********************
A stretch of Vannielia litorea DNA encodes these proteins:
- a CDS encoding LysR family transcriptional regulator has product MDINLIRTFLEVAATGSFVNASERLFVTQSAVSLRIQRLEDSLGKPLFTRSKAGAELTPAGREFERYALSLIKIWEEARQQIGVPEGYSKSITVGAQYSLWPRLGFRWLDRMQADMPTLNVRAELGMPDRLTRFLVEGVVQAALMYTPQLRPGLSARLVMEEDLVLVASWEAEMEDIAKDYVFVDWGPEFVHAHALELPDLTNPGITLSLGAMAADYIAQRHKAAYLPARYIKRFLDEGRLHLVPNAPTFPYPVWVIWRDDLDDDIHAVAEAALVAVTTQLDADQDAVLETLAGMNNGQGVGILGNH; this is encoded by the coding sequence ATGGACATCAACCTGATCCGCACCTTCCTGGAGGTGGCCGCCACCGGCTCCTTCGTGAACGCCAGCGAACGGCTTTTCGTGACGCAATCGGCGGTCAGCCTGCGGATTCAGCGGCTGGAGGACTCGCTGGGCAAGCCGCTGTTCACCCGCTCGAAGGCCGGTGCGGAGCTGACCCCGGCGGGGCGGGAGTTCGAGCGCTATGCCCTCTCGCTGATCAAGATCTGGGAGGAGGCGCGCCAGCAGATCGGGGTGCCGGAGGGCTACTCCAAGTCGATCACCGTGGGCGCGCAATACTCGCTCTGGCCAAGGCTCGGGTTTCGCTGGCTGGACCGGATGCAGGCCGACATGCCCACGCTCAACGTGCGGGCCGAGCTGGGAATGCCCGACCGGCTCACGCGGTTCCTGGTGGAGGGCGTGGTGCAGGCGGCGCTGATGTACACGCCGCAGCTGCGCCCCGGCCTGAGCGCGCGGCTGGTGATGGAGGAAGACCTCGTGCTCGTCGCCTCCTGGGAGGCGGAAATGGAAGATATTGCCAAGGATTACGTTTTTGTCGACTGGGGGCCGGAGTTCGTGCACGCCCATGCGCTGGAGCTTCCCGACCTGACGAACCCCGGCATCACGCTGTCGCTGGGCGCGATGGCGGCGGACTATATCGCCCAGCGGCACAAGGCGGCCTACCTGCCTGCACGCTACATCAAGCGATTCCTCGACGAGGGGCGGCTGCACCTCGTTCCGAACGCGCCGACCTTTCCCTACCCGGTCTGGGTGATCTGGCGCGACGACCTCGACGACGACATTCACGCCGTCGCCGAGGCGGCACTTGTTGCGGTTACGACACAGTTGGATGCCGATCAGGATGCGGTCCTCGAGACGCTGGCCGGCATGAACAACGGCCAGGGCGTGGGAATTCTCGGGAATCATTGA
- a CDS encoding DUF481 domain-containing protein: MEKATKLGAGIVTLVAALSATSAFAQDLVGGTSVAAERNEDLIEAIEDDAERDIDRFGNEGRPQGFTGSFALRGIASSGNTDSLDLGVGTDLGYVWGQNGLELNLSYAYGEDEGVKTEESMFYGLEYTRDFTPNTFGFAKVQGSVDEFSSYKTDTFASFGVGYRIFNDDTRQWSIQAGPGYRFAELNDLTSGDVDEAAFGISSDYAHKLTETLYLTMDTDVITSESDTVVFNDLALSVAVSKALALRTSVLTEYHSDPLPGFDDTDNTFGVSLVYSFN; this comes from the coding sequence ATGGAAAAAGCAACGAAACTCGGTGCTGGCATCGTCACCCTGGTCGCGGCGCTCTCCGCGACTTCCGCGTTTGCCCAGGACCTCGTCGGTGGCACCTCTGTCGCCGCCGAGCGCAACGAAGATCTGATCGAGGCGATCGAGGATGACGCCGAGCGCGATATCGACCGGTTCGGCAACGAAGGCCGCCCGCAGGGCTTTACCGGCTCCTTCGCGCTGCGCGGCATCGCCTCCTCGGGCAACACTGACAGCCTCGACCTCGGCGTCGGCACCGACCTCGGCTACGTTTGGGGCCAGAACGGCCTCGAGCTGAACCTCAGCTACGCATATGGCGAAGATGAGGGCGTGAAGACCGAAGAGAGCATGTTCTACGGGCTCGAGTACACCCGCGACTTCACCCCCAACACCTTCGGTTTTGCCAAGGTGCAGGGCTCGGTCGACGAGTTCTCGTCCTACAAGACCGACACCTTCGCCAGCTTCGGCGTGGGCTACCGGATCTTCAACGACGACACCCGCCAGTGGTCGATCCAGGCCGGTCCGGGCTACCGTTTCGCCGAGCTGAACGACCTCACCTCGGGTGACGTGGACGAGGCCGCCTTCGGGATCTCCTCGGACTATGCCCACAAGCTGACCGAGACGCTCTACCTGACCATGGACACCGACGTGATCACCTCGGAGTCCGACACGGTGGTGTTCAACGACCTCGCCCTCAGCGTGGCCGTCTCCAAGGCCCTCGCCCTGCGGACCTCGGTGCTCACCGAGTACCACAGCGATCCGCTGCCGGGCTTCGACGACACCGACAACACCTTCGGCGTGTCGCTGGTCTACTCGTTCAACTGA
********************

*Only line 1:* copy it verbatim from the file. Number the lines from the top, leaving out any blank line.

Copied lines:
A stretch of Vannielia litorea DNA encodes these proteins: